Lockdown weight gain, or Middle Aged Spread

A problem which I am hearing a lot right now is “post-lockdown weight gain”.  All of us, with the best of intentions, moved a little less, and indulged a little more, and now, we are wearing the price.  For me, I am feeling the double annoyance of both lockdown gym-inaccessibility, plus that most delightful of issues, “Middle Aged Spread”.  I genuinely never truly understood this facet of menopause before.  Hot flushes?  Got them, sorted them out with some effective herbal tonics, and that’s done.  Peri-menopausal mood swings?  Recognised them possibly a little too late to truly treat, but had been treating symptomatically with herbs, nutrients and exercise.  All of those things I was on top of, but the weight gain, specifically around the middle section was a shock to me.  

The mechanism of middle aged spread, which is referred in the text books as “increased visceral fat in the subcutaneous area”, is apparently seen as a protective process for future hormone release.  As hormones are stored in the fat, it would make sense to increase storage of fat, when we transition to producing less of them.  Does this explain why we increase fat around our tummies?  No.  Read on…

Stepping onto the menopausal rollercoaster is likely due to decreased secretion of oestrogen and progesterone.  Oestradiol is useful for helping maintain anabolic activity, such as maintenance of muscle mass.  Losing muscle means that you also slow your metabolism, and your ability to maintain weight is affected.  This also increases the risk of insulin resistance.  During perimenopause, as our oestrogen and progesterone decrease, androgens (testosterone) remains at the same level or higher, which exacerbates the abdominal weight gain.  As androgens are important in maintaining libido and muscle growth, we need them, but this imbalance is often a change which we don’t see coming.  

Stress also adds to the increased weight as cortisol will store adipose tissue, as a mechanism of the flight / fight response.  And do I need to mention that women approaching menopause might have more than the usual amounts of stress?  It’s a hard one to avoid – just as you think you have life sorted, your kids turn into teens or uni students, your parents start to decline, your partner has a mid-life crisis, and you stop sleeping.  Stressed, much…?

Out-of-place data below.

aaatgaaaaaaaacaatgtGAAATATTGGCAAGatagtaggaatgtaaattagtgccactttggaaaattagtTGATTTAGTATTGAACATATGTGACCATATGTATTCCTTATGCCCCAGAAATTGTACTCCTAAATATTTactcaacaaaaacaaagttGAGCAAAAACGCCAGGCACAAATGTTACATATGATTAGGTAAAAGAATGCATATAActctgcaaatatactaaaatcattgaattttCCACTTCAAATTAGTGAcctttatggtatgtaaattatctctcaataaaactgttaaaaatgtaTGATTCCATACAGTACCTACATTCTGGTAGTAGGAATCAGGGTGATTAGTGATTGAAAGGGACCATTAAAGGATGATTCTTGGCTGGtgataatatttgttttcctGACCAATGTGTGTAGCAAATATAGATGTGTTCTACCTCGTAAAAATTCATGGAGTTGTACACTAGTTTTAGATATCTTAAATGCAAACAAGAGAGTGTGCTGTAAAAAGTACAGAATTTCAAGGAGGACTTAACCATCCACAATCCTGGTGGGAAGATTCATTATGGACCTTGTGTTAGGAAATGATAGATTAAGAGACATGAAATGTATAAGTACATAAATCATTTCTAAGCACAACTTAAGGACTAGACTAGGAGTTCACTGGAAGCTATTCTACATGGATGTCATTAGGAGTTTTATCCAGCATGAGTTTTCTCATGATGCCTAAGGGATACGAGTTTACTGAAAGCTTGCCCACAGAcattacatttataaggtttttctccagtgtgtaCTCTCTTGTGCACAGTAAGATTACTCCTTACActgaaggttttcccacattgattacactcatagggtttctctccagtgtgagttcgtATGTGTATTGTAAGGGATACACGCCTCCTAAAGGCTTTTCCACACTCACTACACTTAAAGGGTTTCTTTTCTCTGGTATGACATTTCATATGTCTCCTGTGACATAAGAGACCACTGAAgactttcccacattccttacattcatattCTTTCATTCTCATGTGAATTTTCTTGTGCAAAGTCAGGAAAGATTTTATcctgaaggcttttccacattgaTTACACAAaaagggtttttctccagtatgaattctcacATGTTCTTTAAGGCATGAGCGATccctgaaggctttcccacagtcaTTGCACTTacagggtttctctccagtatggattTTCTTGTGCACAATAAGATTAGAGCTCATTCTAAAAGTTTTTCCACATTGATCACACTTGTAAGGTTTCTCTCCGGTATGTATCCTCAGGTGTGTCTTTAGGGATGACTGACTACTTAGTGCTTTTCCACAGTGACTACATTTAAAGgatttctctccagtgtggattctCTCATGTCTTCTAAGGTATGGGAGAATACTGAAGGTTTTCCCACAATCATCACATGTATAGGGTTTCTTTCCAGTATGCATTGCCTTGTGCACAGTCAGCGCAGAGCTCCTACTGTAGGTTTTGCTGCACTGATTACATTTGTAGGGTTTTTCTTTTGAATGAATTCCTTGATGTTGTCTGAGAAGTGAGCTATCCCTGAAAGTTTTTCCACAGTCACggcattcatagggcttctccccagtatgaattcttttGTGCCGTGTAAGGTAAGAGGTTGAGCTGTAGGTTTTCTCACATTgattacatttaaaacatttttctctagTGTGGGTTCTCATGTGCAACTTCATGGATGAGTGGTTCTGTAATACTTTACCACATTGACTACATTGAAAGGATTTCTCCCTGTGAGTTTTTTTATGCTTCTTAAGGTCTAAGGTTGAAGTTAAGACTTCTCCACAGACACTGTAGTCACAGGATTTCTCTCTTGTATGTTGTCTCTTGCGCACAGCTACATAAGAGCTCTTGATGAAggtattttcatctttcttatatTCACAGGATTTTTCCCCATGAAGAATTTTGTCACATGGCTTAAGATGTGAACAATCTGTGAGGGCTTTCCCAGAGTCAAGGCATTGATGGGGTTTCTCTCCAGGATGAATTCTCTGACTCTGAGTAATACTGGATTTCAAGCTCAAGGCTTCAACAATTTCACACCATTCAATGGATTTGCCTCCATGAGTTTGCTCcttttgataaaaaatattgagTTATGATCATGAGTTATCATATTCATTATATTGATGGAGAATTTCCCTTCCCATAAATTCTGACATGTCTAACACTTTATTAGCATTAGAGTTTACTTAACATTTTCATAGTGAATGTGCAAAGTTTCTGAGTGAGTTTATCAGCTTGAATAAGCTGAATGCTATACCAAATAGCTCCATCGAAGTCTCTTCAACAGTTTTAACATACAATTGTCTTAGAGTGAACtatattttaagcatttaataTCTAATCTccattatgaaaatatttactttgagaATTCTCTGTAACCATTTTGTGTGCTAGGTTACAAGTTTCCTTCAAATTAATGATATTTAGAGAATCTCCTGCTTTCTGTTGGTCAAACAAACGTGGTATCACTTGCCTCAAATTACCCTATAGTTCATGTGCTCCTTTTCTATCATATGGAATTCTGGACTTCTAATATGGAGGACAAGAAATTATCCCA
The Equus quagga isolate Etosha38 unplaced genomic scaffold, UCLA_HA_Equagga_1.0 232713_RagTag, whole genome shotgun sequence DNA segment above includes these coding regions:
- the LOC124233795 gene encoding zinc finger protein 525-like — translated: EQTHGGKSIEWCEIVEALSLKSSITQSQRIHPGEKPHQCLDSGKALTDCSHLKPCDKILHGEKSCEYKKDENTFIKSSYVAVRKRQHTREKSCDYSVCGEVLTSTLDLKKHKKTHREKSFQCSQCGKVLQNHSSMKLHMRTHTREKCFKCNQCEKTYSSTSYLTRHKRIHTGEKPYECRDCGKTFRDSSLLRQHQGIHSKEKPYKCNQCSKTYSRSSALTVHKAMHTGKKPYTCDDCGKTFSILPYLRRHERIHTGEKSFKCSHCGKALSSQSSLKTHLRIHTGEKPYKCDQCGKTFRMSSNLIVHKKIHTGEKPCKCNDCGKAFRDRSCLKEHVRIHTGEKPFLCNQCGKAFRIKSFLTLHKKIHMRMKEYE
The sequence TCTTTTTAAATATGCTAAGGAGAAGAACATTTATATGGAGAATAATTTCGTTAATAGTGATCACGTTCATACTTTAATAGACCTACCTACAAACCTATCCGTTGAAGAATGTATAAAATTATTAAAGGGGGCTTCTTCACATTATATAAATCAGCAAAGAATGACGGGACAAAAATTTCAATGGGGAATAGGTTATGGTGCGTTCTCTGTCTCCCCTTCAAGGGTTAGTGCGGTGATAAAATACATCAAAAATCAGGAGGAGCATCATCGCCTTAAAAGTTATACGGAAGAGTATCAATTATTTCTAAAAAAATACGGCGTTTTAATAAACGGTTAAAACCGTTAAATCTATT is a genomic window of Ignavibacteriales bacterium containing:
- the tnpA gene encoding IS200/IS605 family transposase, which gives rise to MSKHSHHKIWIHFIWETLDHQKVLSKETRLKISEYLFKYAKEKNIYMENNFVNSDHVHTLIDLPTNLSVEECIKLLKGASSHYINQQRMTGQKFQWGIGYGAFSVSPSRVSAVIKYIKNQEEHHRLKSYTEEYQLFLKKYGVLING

So how do you combat this?  There are a few proven and useful methods.  

  1. Exercise
  2. Low carb eating
  3. Intermittent fasting

I can go into more detail about each of these, but that is best done in clinic with time to spend discussing where you have come from, and where you intend to be long term.  My usual advice for managing menopausal weight gain, is to start getting fitter before you hit this stage – it’s easier to maintain insulin dysregulation and muscle strength if you are starting from a good basis.  For those who have missed that mark, don’t fret, it’s all possible, but you need to start with a good eating program, and start exercising.  I use the Ultra Lite Low Carb eating program and get amazing results with my clients in Geelong and the surrounding Bellarine Peninsula.  

I have got some great herbs for managing sugar cravings, blood sugar regulation, and stress.  I can even introduce you to my favourite exercise spot, Geelong’s Gym, for some inspiring exercise classes!  

Managing the stress will also be helped by herbs and exercise, but it may be a good time to start consulting with a counsellor or psychologist, in order to check in with some of your triggers for stress and poor sleep.  Our mental health is essential to our wellness, and learning tactics for recognising and responding to stress with equanimity is a worthwhile investment in your wellness.

For me, it’s been a good reason to return to exercise and cutting out the carbs.  I started around two weeks ago, and with exercise classes (Body Attack, Cardio Box, Pilates and swimming) each week, and eating a healthy low carb diet, I have lost 1.2kg and lost 5cm on my waist.  This is a healthy level of change in this time, and over the next four weeks to Christmas, I anticipate that I will lose another two kg.  The weight concerns me less than how my jeans fit, to be honest.  

So for help with losing the lockdown weight, or addressing the mid-section adiposal increase, please see me in clinic.  



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